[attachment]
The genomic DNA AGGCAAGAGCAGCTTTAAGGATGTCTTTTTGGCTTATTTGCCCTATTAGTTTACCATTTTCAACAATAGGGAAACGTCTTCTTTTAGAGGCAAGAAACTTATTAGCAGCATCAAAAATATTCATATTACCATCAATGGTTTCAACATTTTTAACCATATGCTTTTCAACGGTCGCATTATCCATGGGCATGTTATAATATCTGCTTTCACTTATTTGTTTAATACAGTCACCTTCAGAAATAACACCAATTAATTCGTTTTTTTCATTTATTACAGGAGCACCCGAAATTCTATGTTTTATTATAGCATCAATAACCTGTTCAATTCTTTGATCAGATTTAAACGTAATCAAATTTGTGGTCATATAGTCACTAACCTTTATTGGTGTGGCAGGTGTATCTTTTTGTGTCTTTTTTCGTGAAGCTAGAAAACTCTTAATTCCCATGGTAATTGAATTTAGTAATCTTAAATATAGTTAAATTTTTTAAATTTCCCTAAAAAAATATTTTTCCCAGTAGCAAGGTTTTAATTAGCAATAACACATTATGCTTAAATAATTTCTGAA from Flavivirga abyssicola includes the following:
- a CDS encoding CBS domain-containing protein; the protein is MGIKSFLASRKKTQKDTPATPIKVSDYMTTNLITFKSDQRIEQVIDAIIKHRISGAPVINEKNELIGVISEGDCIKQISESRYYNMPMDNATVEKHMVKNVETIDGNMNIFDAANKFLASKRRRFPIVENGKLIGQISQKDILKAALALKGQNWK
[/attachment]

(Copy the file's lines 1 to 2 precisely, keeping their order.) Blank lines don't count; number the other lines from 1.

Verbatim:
The genomic DNA AGGCAAGAGCAGCTTTAAGGATGTCTTTTTGGCTTATTTGCCCTATTAGTTTACCATTTTCAACAATAGGGAAACGTCTTCTTTTAGAGGCAAGAAACTTATTAGCAGCATCAAAAATATTCATATTACCATCAATGGTTTCAACATTTTTAACCATATGCTTTTCAACGGTCGCATTATCCATGGGCATGTTATAATATCTGCTTTCACTTATTTGTTTAATACAGTCACCTTCAGAAATAACACCAATTAATTCGTTTTTTTCATTTATTACAGGAGCACCCGAAATTCTATGTTTTATTATAGCATCAATAACCTGTTCAATTCTTTGATCAGATTTAAACGTAATCAAATTTGTGGTCATATAGTCACTAACCTTTATTGGTGTGGCAGGTGTATCTTTTTGTGTCTTTTTTCGTGAAGCTAGAAAACTCTTAATTCCCATGGTAATTGAATTTAGTAATCTTAAATATAGTTAAATTTTTTAAATTTCCCTAAAAAAATATTTTTCCCAGTAGCAAGGTTTTAATTAGCAATAACACATTATGCTTAAATAATTTCTGAA from Flavivirga abyssicola includes the following:
- a CDS encoding CBS domain-containing protein; the protein is MGIKSFLASRKKTQKDTPATPIKVSDYMTTNLITFKSDQRIEQVIDAIIKHRISGAPVINEKNELIGVISEGDCIKQISESRYYNMPMDNATVEKHMVKNVETIDGNMNIFDAANKFLASKRRRFPIVENGKLIGQISQKDILKAALALKGQNWK